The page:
The max power point curve for a solar cell or panel should take the shape of a rounded box corner. The one in this article doesn’t match that concept. See for example Wikipedia article on Maximum_power_point_tracking.
You get rounded box corner when plotting power against voltage (see your Wikipedia link). This article plots current against voltage. Two different things, and two different shapes of the curve.
The curve shown in the above article is more of a Constant Power operating curve with current and voltage limits.
A typical rounded box curve of current vs voltage for a solar cell operating output is shown here: https://en.wikipedia.org/wiki/Maximum_power_point_tracking#/media/File:Solar-Cell-IV-curve-with-MPP.png
The DC converter has to seek the corner point where maximum power is extracted from the solar cell while driving current onto the array’s output DC bus.
How do I get refund for lost of solar due to inverter replacement for three months waiting for converter?
Small Claims Court or if your solar installer had you sign an Arbitration clause, take them to arbitration. Just have your previous monthly bills for the same months you lost, from the previous two years to make your claim. Also bring in your original contract that stated how much electricity your system would produce once installed and if you can show the delay reduced that total amount, you have a good case. When you consider the company is paying $3,000.00 to $4,000.00 for that replacement inverter and did not keep any in stock and depended on the original manufacturer to keep them in stock. They should just look at your proof and send you a check without going to court. But you must get the inverter installed and working first to see what time and energy you missed out on before you file your claim. If they say they had to buy an upgraded to code inverter and you need to pay the difference, take that to court also.
I get a system from a Co.pany base I. FLORIDA. COMPANY IN QUESTION file a bankruptcy and leave the state, let me in the limbo.Others not want to continued to honor any guarantees.contacted SolarEdge to get parts still in guarantees and never get parts replaced.Im sure we have others same situation out there.
You need to make a bankruptcy claim with your state and do so before they get out of court. Even if you have a binding arbitration clause and a no class action clause in your contract, bankruptcy overrides those clauses in most states in order to get a “Share ” of their assets. In any case, your solar panels are still viable and the wires connecting them to the existing failed inverter can be used on a new inverter and Tesla or other companies have a replacement they make or can buy, that you can get for your system. Don’t expect much of a settlement but do get your system back up and running as soon as you can. Solar panels will degrade faster, in sunlight, if not connected to a working inverter or charge controller.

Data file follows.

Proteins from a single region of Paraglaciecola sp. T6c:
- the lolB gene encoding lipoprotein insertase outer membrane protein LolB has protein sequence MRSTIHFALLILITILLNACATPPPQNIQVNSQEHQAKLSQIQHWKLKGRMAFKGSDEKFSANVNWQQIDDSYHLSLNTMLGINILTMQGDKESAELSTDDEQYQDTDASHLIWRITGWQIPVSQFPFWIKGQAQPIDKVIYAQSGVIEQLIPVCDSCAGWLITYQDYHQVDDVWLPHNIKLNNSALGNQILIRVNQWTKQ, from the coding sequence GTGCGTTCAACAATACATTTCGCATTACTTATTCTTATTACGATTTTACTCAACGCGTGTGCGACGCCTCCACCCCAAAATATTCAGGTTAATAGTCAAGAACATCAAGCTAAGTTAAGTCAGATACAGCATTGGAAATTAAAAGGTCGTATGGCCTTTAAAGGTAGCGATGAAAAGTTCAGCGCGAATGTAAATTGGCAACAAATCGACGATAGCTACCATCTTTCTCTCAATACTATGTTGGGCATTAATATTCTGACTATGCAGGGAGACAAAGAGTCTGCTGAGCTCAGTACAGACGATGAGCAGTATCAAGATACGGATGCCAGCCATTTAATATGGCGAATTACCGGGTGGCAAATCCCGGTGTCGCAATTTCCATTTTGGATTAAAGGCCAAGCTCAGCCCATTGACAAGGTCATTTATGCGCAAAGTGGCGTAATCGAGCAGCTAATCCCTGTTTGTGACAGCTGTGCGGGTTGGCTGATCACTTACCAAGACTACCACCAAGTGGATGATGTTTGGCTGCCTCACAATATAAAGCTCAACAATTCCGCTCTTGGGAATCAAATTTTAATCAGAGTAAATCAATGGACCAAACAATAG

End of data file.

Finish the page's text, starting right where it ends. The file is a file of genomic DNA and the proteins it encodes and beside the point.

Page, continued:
AMPT is shopping its claims to other courts. How lame.
As I understand, the issue is not the converter but the string of modules, each performing the PPT
Edward, where did you get this idea? I’ve never seen any documented evidence of this: “Solar panels will degrade faster, in sunlight, if not connected to a working inverter or charge controller.” Can you please send a link? Thanks
It said so on my installation booklet that came with my off-grid solar panels.
The charge controllers, for off grid solar panels, shunt or close the contacts positive to negative when the batteries are full, opening the circuit to the batteries. Why would they do that if just opening the circuit would not cause any damage? Why do wind generators have a different controller that runs the shunt through a series of heater that dissipate the energy from them as heat? it could be modern solar panels can be left disconnect but my experience with older ones is they need to be shunted when left in the sun and not connected to and inverter or charge controller.
Thanks, that’s interesting. I think wind generators use a dummy load when the energy can’t otherwise be used in order to keep them from over-speeding when there’s high wind.
If that diagram is part of their lawsuit, it’s laughable. All it takes to find decades of prior art is a search for “four-switch buck-boost converter”. That design has been in use since MOSFETs became widely available. Simply sticking it on a solar power controller doesn’t render it patentable.
Trevor – I agree. Weren’t there BJT versions around even earlier? Then there were MOSFET and later, IGBJT versions?
While I agree that SE should be out of business, it’s not because of patents. It’s because of the insane failure rates of the hardware. Perhaps they have saved Ampt a lot of headache by bringing this design to market to only prove it is a failure. Also, if Ampt is successful, that leaves the rest of us with huge bills to strip out and replace our SE infrastructure which is guaranteed to fail quite often. If I can’t get a replacement from SE, albeit taking 2 months to process, then I’m in it for a lot more money. How about someone sue SE for the trash they sell so I can get a free replacement with a different brand that might actually run a full year. I am quickly coming to the realization that I’m going to have to pay someone to rip this trash out and put something quality in.